English 305 Prof loverman Essay #1: Personal Narrative



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English 305 Prof LOverman

Essay #1: Personal Narrative



\During the first weeks of the semester we read personal narratives by Helen Keller, Malcom X. Christine Marin, and Maxine Hong Kingston describing their personal experiences with language. Each of these authors recollects a moment in which they realized the power of language in their lives. The transcript of Sojourners Truth’s speech also allows us to hear the powerful words of a remarkable woman.
Writing Task: Write about a defining moment in your life when you felt the power of language. This moment may involve any form of talking, listening, reading or writing.
Due Dates/Tasks: see schedule
Please Note: Writing is a process of revision. Therefore, drafts are not optional and must be submitted for peer review. Final drafts must include evidence of considerable revision or suffer a significant grade penalty. For full credit, don’t miss the final deadline!
Consider Your Audience:

Since you will be writing for an academic audience, avoid using slang, biased language and colloquial expressions. Explain the background of your experience in the introduction. Although personal narratives do not require an explicitly stated thesis, your essay should convey a main, unifying point. Use figurative language such as similes and metaphors to bring your story to life and help the reader to “see” the images through your words.


Guidelines:

Essays must be 4 to 5 typed pages using Times New Roman, 12 point font. Double-space the entire essay with a one-inch margin all around. Follow the MLA guidelines outlined in Keys For Writers (166-238). Although not required, any reference to outside material must be documented in MLA format. See sample essay in KW (226).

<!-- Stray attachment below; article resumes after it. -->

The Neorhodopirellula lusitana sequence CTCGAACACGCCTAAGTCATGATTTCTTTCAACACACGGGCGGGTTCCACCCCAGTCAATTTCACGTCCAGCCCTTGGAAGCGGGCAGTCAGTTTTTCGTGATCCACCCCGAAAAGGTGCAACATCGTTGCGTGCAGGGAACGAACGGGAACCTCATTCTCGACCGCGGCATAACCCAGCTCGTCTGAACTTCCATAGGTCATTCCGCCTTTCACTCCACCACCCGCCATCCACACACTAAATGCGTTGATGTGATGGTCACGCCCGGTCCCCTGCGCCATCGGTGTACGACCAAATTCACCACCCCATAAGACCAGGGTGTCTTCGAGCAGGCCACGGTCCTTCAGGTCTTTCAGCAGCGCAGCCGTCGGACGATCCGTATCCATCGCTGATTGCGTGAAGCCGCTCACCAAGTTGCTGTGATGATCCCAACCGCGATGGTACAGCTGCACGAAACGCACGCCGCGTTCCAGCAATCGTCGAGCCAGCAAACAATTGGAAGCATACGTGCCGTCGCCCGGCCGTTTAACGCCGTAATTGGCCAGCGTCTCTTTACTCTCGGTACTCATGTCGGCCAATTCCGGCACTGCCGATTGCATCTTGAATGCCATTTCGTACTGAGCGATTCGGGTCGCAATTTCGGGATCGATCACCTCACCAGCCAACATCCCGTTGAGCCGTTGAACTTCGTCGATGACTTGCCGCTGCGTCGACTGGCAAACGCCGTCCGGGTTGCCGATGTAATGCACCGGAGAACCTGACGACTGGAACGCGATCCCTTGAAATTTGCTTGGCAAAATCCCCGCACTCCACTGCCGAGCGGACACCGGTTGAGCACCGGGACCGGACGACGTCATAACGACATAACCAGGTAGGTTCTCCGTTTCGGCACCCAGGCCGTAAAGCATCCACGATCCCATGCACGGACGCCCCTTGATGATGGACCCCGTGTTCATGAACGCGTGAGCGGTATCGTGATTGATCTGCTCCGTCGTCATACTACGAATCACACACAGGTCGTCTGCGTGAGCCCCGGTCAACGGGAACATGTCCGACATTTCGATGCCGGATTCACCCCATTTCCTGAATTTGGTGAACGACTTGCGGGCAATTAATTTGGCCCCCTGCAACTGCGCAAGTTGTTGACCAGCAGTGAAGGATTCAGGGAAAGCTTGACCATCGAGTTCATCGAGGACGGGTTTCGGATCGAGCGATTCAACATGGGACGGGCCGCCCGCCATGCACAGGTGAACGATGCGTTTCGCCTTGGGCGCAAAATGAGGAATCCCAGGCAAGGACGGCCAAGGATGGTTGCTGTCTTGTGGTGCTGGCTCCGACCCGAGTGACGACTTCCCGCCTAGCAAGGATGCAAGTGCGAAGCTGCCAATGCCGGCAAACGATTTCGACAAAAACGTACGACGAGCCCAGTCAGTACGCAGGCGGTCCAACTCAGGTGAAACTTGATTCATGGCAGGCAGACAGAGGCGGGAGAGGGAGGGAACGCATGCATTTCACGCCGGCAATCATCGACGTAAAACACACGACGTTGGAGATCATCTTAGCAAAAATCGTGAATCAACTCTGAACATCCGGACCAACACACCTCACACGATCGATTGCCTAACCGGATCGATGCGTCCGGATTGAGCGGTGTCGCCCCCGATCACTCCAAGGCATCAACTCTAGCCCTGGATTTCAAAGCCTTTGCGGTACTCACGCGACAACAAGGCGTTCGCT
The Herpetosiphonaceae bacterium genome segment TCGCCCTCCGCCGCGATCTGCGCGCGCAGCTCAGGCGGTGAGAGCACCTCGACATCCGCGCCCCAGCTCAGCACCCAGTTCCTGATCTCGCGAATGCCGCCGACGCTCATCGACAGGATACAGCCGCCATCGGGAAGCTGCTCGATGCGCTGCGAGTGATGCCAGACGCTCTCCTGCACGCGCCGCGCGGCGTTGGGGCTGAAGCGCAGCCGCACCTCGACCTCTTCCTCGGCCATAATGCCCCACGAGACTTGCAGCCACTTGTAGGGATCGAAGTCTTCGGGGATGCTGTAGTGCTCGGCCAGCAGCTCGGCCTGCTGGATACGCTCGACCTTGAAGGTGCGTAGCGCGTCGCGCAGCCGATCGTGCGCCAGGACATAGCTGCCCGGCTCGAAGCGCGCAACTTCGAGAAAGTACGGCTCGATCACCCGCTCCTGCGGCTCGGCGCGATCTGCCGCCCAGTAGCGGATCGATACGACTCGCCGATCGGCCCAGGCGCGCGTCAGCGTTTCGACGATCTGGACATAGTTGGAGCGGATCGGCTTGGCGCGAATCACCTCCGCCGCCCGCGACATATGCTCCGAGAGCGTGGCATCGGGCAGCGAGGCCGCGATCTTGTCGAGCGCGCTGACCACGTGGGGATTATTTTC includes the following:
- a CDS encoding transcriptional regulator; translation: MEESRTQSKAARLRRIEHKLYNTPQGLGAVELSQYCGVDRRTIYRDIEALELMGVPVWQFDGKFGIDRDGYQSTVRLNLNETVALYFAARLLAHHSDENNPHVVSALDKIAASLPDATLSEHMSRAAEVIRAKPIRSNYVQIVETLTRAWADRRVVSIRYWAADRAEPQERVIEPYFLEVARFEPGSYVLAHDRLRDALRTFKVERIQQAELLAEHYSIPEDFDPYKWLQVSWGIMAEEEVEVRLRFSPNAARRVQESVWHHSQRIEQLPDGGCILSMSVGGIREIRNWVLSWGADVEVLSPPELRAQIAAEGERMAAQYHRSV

Procedure:

Before writing your first draft, generate ideas by freewriting, brainstorming, making lists or any other technique that works best for you. Then write a “discovery draft” in which you do not correct your work but attempt to shape your essay and discover more material, or a new angle or even a whole different topic. When drafts are due, bring three copies to class. You will work in groups of three or four to read at least two or three other essays and offer suggestions verbally and in writing.


After completing each workshop, you must consider where you are going from here with your paper. How are you going to approach your final draft now? Specifically what you are going to do. Are you going to work with what you have? How? Are you going to rip it up & start over? Reflect on your peer group experience. Was it worthwhile? Did they tell you what you already knew? Was it helpful or not? Why? Any problems? You will then revise your essay, using those suggestions from the group that make sense to you and correcting any problems that you noticed while reading the essay aloud.

See notes on narrative writing.



Narrative Writing